After a long drawn out legal process that has spanned over three years, on July 14, 2016, Microsoft won its appeal against the US Government in the case of being asked to hand data over to law enforcement agents. Clashes between government and tech companies are not uncommon today, but this recent ruling introduces a new interpretation of data jurisdiction: even with a domestic warrant, technology companies cannot be forced by government agents to hand over data stored in foreign locations.
At face value, the clarification of US law in this case benefits privacy advocates and members of the tech industry. However, Microsoft v. USA has exposed cracks within current cross-border data transfers and international law enforcement, and these cracks have led to a trend of behaviours that, if not addressed, could result in a fragmentation in international cyber affairs.
Microsoft v. USA began in 2013, when a court in New York issued Microsoft a “Search and Seizure Warrant” for the e-mail content and records held within an MSN account tied to narcotics trafficking. The warrant was issued under the Stored Communications Act (SCA), under which “a provider of electronic communication service or remote computing service shall disclose to a governmental entity” certain account information, such as name, address, and other account characteristics of the subscriber in question, so long as the proper warrant has been issued.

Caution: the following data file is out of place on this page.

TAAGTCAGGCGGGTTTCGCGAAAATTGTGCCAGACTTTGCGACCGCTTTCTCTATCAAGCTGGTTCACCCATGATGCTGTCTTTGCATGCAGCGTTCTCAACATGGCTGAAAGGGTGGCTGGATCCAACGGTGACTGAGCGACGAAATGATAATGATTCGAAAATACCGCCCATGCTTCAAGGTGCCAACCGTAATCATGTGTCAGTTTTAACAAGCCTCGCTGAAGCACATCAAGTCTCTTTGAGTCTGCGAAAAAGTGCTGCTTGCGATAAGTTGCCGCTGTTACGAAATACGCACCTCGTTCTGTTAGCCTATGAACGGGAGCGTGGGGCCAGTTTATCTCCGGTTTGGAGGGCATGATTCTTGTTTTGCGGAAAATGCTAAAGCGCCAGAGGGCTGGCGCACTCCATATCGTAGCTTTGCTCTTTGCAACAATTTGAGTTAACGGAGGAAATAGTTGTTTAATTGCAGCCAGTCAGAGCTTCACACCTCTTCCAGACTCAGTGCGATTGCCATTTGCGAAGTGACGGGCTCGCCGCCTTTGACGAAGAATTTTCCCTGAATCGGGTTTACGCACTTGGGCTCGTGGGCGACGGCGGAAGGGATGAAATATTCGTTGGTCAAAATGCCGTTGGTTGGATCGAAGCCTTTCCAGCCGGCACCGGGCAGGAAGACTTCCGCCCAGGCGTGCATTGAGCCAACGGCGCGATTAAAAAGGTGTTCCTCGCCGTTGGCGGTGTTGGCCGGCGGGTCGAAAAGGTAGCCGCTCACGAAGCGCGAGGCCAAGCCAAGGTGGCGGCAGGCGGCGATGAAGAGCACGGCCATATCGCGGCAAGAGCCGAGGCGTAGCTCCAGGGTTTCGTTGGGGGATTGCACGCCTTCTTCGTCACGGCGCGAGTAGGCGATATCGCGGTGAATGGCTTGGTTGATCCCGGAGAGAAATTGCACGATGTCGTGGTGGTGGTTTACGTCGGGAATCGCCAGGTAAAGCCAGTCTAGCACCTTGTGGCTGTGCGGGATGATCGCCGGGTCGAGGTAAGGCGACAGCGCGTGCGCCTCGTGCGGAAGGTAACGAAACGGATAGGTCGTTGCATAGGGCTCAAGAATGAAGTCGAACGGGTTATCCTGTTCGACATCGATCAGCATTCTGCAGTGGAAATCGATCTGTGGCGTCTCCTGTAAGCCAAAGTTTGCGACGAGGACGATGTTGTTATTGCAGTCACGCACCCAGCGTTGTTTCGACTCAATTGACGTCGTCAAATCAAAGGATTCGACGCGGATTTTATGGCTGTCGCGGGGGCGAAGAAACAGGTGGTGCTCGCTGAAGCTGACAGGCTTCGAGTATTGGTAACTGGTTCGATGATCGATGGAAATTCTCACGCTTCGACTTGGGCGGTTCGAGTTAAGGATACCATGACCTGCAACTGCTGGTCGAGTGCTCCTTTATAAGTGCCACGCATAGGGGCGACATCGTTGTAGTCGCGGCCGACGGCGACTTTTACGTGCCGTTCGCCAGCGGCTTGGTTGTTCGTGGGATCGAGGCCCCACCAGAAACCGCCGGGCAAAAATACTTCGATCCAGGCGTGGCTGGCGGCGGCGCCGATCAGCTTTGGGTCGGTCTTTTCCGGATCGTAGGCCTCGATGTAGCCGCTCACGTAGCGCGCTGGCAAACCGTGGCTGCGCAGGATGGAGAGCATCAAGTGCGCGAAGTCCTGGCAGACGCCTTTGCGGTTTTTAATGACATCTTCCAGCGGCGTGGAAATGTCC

Microsoft complied with the order, handing over non-content data that was stored in US data centres; however, Microsoft refused to pull the customer data that was held by the data centre in Dublin, Ireland. When communications are passed internationally, the data is stored by whatever Microsoft data centre is closest to the physical location of the account user – the US data centres will only hold the most basic account information. When Microsoft moved to quash the warrant beyond its domestic application, the District Court denied the request and held Microsoft in civil contempt for its refusal.
The United States Court of Appeals for the Second Circuit has released its decision on the case “In the Matter of a Warrant to Search a Certain E-Mail Account Controlled and Maintained by Microsoft Corporation,” but the important provisions of the ruling came down to a key interpretation of existing legislation. The Court ruled on the SCA, saying “its aim was to protect user privacy in the context of new technology…neither explicitly nor implicitly does the statute envision the application of its warrant provisions overseas.” Ruling in Microsoft’s favour, the Court concluded that “2703 of the Stored Communications Act does not authorize courts to issue and enforce against U.S.‐based service providers warrants for the seizure of customer e‐mail content that is stored exclusively on foreign servers.”